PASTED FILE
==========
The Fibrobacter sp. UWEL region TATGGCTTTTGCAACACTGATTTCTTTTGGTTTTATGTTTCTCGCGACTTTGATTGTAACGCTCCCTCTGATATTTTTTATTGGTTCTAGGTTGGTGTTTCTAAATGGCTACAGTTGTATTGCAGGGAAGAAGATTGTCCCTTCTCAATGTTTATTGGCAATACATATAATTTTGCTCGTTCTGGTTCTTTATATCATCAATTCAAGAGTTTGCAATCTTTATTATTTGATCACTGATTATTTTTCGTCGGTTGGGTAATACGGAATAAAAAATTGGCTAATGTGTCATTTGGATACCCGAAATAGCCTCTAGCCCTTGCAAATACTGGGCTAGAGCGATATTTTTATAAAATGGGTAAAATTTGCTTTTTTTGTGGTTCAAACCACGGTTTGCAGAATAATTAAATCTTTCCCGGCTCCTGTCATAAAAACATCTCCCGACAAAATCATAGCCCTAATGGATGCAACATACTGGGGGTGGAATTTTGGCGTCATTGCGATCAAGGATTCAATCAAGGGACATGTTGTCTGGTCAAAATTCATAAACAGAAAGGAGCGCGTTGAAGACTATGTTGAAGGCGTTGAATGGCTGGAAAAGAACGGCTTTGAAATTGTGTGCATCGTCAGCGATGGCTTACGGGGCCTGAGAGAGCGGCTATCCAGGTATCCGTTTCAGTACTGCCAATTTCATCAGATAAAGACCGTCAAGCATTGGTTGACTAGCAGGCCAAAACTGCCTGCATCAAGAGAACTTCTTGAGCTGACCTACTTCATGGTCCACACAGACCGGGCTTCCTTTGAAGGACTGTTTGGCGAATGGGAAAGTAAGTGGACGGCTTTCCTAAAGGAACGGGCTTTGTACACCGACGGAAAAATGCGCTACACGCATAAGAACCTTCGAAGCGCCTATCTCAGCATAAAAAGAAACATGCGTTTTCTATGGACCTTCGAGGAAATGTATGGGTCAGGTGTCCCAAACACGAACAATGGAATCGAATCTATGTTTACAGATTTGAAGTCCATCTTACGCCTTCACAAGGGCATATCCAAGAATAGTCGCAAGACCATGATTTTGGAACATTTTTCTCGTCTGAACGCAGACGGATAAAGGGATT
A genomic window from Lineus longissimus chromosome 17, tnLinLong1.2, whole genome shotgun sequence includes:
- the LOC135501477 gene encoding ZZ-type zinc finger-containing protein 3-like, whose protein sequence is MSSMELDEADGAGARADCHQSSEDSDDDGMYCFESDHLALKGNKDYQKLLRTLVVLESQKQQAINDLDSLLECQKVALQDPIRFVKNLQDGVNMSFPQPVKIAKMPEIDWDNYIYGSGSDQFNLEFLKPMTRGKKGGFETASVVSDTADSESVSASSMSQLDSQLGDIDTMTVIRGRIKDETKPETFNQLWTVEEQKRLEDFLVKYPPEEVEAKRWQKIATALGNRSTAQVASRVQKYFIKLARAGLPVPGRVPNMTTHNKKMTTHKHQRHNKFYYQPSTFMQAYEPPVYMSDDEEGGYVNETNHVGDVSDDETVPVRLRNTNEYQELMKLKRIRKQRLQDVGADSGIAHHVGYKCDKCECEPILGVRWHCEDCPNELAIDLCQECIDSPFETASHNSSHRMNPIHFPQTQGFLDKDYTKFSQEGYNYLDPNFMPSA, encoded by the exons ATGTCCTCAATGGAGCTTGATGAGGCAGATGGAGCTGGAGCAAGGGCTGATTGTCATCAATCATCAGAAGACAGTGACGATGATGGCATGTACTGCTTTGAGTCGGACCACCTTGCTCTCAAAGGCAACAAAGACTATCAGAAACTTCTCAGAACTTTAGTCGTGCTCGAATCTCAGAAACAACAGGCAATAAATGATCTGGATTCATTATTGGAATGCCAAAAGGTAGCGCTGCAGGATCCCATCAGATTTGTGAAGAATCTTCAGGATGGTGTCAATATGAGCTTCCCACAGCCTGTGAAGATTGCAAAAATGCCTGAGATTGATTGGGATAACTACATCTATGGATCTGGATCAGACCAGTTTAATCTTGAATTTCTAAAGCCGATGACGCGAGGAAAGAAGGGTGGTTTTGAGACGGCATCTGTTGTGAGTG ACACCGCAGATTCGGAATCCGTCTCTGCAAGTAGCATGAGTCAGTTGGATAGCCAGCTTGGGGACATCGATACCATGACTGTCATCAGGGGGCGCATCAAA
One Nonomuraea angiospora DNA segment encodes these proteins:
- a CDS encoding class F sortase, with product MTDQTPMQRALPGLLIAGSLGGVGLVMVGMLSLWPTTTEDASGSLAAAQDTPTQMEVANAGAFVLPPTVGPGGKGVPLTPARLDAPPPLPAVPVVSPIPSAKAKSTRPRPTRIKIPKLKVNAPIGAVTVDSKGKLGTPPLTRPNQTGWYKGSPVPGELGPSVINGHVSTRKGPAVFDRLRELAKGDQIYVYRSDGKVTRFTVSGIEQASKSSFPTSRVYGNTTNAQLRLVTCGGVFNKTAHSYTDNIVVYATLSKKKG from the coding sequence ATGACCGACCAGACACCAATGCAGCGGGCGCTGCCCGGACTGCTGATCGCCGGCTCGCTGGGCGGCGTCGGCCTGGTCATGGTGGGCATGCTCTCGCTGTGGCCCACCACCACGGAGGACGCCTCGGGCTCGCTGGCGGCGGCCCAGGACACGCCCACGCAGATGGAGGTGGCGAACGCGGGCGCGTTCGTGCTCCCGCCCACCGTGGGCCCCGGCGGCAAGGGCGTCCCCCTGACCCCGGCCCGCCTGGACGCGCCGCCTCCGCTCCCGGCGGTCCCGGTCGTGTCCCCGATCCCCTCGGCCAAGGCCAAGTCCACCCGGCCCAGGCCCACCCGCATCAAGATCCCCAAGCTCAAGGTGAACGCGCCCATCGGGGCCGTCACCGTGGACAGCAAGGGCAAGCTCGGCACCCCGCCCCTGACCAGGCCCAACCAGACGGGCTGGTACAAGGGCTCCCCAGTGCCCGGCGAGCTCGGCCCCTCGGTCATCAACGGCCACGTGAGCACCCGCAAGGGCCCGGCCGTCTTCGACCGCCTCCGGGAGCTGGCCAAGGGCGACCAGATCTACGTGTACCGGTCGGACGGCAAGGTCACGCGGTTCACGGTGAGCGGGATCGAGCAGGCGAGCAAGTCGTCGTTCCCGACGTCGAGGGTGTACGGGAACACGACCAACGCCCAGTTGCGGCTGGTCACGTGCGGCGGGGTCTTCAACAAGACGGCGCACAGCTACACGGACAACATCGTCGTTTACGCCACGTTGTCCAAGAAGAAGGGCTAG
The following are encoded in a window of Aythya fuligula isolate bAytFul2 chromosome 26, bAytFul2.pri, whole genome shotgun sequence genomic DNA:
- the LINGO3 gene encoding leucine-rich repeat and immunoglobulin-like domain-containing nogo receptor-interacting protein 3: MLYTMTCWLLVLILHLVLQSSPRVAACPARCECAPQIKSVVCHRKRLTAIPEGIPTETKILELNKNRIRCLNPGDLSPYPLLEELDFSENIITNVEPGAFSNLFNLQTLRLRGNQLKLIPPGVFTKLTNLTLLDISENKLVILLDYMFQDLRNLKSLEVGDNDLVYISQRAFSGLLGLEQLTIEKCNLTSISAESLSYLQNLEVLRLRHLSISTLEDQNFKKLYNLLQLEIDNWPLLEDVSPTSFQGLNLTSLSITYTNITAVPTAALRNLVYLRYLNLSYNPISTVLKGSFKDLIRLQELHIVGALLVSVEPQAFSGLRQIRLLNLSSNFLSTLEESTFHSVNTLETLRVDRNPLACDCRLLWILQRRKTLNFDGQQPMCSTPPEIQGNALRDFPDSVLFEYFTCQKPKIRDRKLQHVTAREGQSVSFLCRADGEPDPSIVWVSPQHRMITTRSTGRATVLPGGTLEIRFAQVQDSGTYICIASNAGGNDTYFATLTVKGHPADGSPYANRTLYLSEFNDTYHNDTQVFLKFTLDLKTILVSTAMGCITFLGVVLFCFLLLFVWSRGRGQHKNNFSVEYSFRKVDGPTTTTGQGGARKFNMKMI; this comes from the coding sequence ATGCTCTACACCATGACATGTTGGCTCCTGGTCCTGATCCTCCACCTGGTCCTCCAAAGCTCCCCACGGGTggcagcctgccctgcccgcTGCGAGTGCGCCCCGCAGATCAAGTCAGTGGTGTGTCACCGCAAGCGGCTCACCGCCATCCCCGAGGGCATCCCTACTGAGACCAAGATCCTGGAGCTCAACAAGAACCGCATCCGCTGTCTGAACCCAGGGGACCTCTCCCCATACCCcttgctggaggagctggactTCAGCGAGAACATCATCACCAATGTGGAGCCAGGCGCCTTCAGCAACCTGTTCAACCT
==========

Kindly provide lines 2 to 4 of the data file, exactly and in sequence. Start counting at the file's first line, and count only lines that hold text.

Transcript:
A genomic window from Lineus longissimus chromosome 17, tnLinLong1.2, whole genome shotgun sequence includes:
- the LOC135501477 gene encoding ZZ-type zinc finger-containing protein 3-like, whose protein sequence is MSSMELDEADGAGARADCHQSSEDSDDDGMYCFESDHLALKGNKDYQKLLRTLVVLESQKQQAINDLDSLLECQKVALQDPIRFVKNLQDGVNMSFPQPVKIAKMPEIDWDNYIYGSGSDQFNLEFLKPMTRGKKGGFETASVVSDTADSESVSASSMSQLDSQLGDIDTMTVIRGRIKDETKPETFNQLWTVEEQKRLEDFLVKYPPEEVEAKRWQKIATALGNRSTAQVASRVQKYFIKLARAGLPVPGRVPNMTTHNKKMTTHKHQRHNKFYYQPSTFMQAYEPPVYMSDDEEGGYVNETNHVGDVSDDETVPVRLRNTNEYQELMKLKRIRKQRLQDVGADSGIAHHVGYKCDKCECEPILGVRWHCEDCPNELAIDLCQECIDSPFETASHNSSHRMNPIHFPQTQGFLDKDYTKFSQEGYNYLDPNFMPSA, encoded by the exons ATGTCCTCAATGGAGCTTGATGAGGCAGATGGAGCTGGAGCAAGGGCTGATTGTCATCAATCATCAGAAGACAGTGACGATGATGGCATGTACTGCTTTGAGTCGGACCACCTTGCTCTCAAAGGCAACAAAGACTATCAGAAACTTCTCAGAACTTTAGTCGTGCTCGAATCTCAGAAACAACAGGCAATAAATGATCTGGATTCATTATTGGAATGCCAAAAGGTAGCGCTGCAGGATCCCATCAGATTTGTGAAGAATCTTCAGGATGGTGTCAATATGAGCTTCCCACAGCCTGTGAAGATTGCAAAAATGCCTGAGATTGATTGGGATAACTACATCTATGGATCTGGATCAGACCAGTTTAATCTTGAATTTCTAAAGCCGATGACGCGAGGAAAGAAGGGTGGTTTTGAGACGGCATCTGTTGTGAGTG ACACCGCAGATTCGGAATCCGTCTCTGCAAGTAGCATGAGTCAGTTGGATAGCCAGCTTGGGGACATCGATACCATGACTGTCATCAGGGGGCGCATCAAA
One Nonomuraea angiospora DNA segment encodes these proteins: